I am a career analyst. I hope to guess the closest to the eventual outcome. I do not for ONE BLOODY MOMENT THINK that I can affect that outcome. But when really, really silly decisions are made along the way - invading Iraq, expanding the Community REinvestment Program, the War on Drugs, voting down the injection plan - I throw a yellow flag.

Anonymous said...

You bring up a very good point. The chances for a goverment coup, long resource wars, etc are much higher when the economy is in the toilet.

Another global war a tthis point would likely lead to nuclear war. So lets hope they stay regional.

Conventional wisdom says we are to broke to take on Iran. But watch it happen anyway. Be ready for the draft.

And keep your eye open for a coup in government. And yes it can happen here just as easily as anywhere else.

gregoryw said...

Thanks for the thoughtful responses. I had not considered the multiplier effect of the $700b, nor had I linked war with deflation. Those are interesting points.

I'm disgusted with our Congresspeople cowering to the stock markets. Who, exactly, are they representing? They make direct comparisons of the bailout to the $1.1 trillion of evaporated stock market wealth, with one small problem: the $1.1 trillion was 90% owned by top 5%'ers (I bet half of them foreigners), and the $700b tab would get split among 300 million Americans. Further, it's dangerous to misrepresent the bill as some cure all for paper losses in the stock market. It's not going to stop the Dow from breaking the 2002 lows and possibly getting into the 5000's.

I am surprised that there has not been any violence. I'm guessing it would coincide with reduced credit availability (read: Joe Sixpack can't swipe).

Anonymous said...

You might add excessive and negligent derugulation to your list of failings. Most 14 year olds do need some sort of rules and adult supervision. Or do families run on libertarian principles too and you don't want to interfer with adolescent creativity.

Bureaucrat said...

Have a couple of questions here ....

Don't libertarians (your people)and the "Austrian school of economics" people believe fractional reserve lending, which is "creating money out of thin air," is a bad thing for its uncontrolled inflationary effects? It's adding additional imaginary money to the system.

And I'm sure you have an explanation of why suddenly you agree we are "gripped by deflation" at the moment, cause you and I have been agruing that we are/aren't. Deflation is far worse than inflation, cause nobody seems to know how to stop a deflation, whereas you fight inflation with higher interest rates. But under the Austrian school, both inflation and deflation are undesirable, no?

Anonymous said...

http://www.cnn.com/2008/POLITICS/09/29/marshall.economy/index.html

Take a look at that drivel.. That guy makes me want to puke. They had decades to solve the problem. They did nothing. But now they want us to trust them?

He has got to be kidding.

Greg T. Jeffers said...

Yes, I am a libertarian, and no, I don't think that digging metal out of the ground is a necessarily better meathod of creating money.

AT THIS MOMENT IN TIME, we are in a deflationary scare. It could ALWAYS TAKE A REAL HOLD - for my own interests, that of my friends and family, inflation is preferable.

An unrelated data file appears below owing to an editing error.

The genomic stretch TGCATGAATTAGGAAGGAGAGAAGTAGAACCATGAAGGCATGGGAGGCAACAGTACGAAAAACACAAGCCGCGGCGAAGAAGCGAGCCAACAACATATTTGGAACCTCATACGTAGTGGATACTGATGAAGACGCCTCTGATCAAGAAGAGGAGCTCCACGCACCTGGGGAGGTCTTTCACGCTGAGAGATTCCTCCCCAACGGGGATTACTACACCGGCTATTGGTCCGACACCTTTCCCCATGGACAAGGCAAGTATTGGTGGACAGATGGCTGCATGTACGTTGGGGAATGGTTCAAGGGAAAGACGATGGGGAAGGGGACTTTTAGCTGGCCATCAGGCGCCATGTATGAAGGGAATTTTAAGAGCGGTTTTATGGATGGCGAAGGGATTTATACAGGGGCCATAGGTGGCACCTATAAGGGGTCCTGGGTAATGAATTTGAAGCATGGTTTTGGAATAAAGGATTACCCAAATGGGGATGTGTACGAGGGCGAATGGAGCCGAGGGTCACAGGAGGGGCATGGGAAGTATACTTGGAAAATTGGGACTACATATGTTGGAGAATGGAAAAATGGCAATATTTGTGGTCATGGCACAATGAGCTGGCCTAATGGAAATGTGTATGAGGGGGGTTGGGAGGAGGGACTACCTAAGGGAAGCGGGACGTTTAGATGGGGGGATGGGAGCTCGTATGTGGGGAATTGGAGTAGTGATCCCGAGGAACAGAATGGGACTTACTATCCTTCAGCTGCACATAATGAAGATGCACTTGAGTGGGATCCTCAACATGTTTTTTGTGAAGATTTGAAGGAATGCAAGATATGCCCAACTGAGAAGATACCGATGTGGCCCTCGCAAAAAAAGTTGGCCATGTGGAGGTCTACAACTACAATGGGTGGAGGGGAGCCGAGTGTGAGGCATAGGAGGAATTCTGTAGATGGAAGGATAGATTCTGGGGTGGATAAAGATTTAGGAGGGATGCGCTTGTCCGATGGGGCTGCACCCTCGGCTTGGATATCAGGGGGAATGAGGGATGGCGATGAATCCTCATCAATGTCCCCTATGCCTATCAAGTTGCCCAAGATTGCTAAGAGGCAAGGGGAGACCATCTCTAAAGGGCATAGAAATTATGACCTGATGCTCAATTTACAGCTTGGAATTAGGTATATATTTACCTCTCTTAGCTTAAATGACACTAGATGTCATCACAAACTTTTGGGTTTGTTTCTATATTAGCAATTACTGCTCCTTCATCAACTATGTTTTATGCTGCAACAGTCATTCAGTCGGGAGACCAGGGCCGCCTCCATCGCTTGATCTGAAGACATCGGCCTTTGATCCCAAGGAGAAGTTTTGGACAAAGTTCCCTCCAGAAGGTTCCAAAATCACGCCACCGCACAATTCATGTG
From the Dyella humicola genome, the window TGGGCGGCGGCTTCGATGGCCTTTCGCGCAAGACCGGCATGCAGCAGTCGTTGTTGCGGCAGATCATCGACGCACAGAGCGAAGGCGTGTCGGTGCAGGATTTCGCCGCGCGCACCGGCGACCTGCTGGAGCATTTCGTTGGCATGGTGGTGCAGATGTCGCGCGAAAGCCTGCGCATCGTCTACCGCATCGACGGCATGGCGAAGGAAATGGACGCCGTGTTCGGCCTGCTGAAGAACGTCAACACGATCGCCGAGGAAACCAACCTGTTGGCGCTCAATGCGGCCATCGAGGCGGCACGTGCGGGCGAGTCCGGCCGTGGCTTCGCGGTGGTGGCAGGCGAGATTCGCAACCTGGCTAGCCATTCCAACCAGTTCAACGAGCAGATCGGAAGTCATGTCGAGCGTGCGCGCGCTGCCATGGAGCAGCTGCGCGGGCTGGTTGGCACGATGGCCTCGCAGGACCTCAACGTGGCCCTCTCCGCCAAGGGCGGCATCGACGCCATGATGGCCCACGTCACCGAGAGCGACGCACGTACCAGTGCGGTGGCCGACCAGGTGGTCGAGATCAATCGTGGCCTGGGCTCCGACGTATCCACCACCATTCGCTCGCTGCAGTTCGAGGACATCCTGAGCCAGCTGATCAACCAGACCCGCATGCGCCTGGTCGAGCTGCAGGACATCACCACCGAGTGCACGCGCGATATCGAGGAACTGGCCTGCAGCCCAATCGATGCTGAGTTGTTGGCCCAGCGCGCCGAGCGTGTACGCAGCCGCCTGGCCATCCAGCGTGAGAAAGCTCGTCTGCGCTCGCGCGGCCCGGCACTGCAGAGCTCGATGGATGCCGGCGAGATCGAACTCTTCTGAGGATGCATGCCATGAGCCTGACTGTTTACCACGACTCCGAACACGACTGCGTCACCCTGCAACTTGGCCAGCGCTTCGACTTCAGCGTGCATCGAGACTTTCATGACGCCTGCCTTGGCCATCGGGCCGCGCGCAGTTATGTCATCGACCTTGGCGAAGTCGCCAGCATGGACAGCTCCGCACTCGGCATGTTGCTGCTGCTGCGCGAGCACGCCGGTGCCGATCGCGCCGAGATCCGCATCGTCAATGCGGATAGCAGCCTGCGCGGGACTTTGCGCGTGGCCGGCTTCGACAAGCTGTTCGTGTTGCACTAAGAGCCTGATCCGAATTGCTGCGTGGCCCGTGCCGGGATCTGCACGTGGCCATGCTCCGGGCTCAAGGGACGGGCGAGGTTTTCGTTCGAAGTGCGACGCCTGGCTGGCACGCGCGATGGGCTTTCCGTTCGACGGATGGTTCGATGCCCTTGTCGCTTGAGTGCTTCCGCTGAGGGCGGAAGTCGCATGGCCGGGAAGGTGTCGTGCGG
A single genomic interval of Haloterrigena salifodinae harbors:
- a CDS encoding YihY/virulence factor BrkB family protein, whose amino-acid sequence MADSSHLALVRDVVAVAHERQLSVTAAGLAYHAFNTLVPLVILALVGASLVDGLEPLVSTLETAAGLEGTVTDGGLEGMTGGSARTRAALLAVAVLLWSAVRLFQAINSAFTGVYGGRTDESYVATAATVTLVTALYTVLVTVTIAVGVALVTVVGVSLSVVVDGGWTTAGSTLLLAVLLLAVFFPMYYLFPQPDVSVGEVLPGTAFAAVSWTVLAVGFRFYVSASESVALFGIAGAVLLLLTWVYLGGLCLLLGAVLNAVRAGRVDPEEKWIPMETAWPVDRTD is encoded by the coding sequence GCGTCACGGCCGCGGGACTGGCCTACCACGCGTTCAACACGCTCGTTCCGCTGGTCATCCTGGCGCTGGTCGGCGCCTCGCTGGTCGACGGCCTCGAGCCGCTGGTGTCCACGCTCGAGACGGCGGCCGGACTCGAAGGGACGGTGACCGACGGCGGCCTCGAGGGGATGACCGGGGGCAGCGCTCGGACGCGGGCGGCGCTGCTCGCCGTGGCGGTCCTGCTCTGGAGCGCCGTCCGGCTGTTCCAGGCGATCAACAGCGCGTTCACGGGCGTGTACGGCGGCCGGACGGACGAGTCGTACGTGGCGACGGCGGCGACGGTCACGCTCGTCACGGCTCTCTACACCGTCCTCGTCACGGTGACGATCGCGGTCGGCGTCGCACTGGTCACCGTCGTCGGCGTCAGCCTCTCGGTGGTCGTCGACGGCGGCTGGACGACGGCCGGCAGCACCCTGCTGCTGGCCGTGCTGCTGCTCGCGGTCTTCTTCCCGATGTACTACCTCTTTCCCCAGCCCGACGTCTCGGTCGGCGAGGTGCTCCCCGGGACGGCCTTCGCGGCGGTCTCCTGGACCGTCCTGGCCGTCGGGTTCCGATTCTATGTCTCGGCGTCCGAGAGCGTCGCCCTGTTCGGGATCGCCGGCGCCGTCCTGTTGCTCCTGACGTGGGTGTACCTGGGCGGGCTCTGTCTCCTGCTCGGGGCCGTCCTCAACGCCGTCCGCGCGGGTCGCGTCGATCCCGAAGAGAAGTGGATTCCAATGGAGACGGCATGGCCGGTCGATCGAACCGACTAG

Congress cowering to Stock markets? THey better. THE U>S. has ZERO savings, and declining home values... the only thing left are equity values and bond values.

Once again, is your anger at the system driving you to hope or work for a disaster? Be careful what you ask for, you may get it.

Anonymous said...

The reason this thing failed is simply its stench. The GD bill bails the irresponsible financiers, gives almost UNLIMITED power to the treasury and FED, and most likely the deadbeats in the foreclosed or soon to be foreclosed properties will be allowed stay in them. In Congress, the big money Republicans get to help out their good buddies, the Democrats (Socialists) get at US government that owns 2,000,000 houses that will NEVER be resold, plus equity in a bunch of financial institutions. I can smell it from here. Nothing but a $700,000,000 power grab from all sides. As usual, the people that pay their bills and taxes, work, and obey the law take the big one once again. Yes, I'm willing to cut off my nose. I can't stand the stink!

HOLY MORAL HAZARD, BATMAN!

I absolutely agree with you. We need liquidity NOW, but this? I have a mortgage. Deflation puts my house at risk. BUT!!! The irresponsible in the financial community, the US Government, and the deadbeats need to LOSE in this thing!!

The insolvent institutions need to be closed and their performing assets distributed to institutions that are solvent. The less leveraged the institution, the bigger the proportion of seized assets it gets. Do it by balance sheet! The non-performing assets need to go to the same place the RTC put the S&L mess. The management of the failed institutions needs to be sent to the unemployment office. As you said, they are already rich. They're in it for the power. Take it.

The Left in Congress must not be appeased by permitting permanent attachment of private property, either houses or banks. The Community Redevelopment Act must be abolished.

The right in Congress must accept a Glass-Steagall type separation of commercial and investment banking, as well as a limit on how big a commercial bank can get. This too big to fail crap has to end.

The deadbeats must be evicted ASAP, and the houses resold. There are millions of responsible would-be home-buyers that are still frozen out of the market by the artificially high prices that all this insanely lax lending has engendered.

A bill that promoted these features would gain immediate acceptance with the American public.

Anonymous said...

Paulson, formerly known on Wall Street as "the King of Risk" wants house prices to stabilize or, preferably, start moving up again.

Better to let the housing market find it's own level and then stabilize. There are an awful lot of young families who need housing and are shut out by high prices.

Greg T. Jeffers said...

Dear Anon@1:27 pm:

Absof@#kinglutely!